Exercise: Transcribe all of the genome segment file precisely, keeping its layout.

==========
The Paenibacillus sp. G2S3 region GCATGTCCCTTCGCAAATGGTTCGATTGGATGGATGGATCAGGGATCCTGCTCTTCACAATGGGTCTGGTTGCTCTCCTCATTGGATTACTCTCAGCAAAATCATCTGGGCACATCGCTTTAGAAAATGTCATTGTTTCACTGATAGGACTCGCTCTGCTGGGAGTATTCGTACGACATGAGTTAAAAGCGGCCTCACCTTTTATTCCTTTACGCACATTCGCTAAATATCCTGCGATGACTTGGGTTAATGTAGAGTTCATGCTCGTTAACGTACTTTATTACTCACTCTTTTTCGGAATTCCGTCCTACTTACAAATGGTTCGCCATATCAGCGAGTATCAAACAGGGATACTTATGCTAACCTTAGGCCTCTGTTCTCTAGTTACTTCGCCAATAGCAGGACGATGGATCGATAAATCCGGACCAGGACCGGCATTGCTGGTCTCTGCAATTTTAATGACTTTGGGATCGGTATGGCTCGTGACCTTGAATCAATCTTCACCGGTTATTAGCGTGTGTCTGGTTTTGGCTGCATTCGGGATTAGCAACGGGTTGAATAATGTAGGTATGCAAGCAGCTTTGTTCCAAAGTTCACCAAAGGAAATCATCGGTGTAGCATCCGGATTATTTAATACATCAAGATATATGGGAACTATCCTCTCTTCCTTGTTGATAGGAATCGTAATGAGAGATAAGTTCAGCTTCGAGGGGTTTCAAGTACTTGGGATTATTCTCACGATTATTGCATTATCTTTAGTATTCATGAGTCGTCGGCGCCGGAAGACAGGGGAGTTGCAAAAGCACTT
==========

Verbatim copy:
The Paenibacillus sp. G2S3 region GCATGTCCCTTCGCAAATGGTTCGATTGGATGGATGGATCAGGGATCCTGCTCTTCACAATGGGTCTGGTTGCTCTCCTCATTGGATTACTCTCAGCAAAATCATCTGGGCACATCGCTTTAGAAAATGTCATTGTTTCACTGATAGGACTCGCTCTGCTGGGAGTATTCGTACGACATGAGTTAAAAGCGGCCTCACCTTTTATTCCTTTACGCACATTCGCTAAATATCCTGCGATGACTTGGGTTAATGTAGAGTTCATGCTCGTTAACGTACTTTATTACTCACTCTTTTTCGGAATTCCGTCCTACTTACAAATGGTTCGCCATATCAGCGAGTATCAAACAGGGATACTTATGCTAACCTTAGGCCTCTGTTCTCTAGTTACTTCGCCAATAGCAGGACGATGGATCGATAAATCCGGACCAGGACCGGCATTGCTGGTCTCTGCAATTTTAATGACTTTGGGATCGGTATGGCTCGTGACCTTGAATCAATCTTCACCGGTTATTAGCGTGTGTCTGGTTTTGGCTGCATTCGGGATTAGCAACGGGTTGAATAATGTAGGTATGCAAGCAGCTTTGTTCCAAAGTTCACCAAAGGAAATCATCGGTGTAGCATCCGGATTATTTAATACATCAAGATATATGGGAACTATCCTCTCTTCCTTGTTGATAGGAATCGTAATGAGAGATAAGTTCAGCTTCGAGGGGTTTCAAGTACTTGGGATTATTCTCACGATTATTGCATTATCTTTAGTATTCATGAGTCGTCGGCGCCGGAAGACAGGGGAGTTGCAAAAGCACTT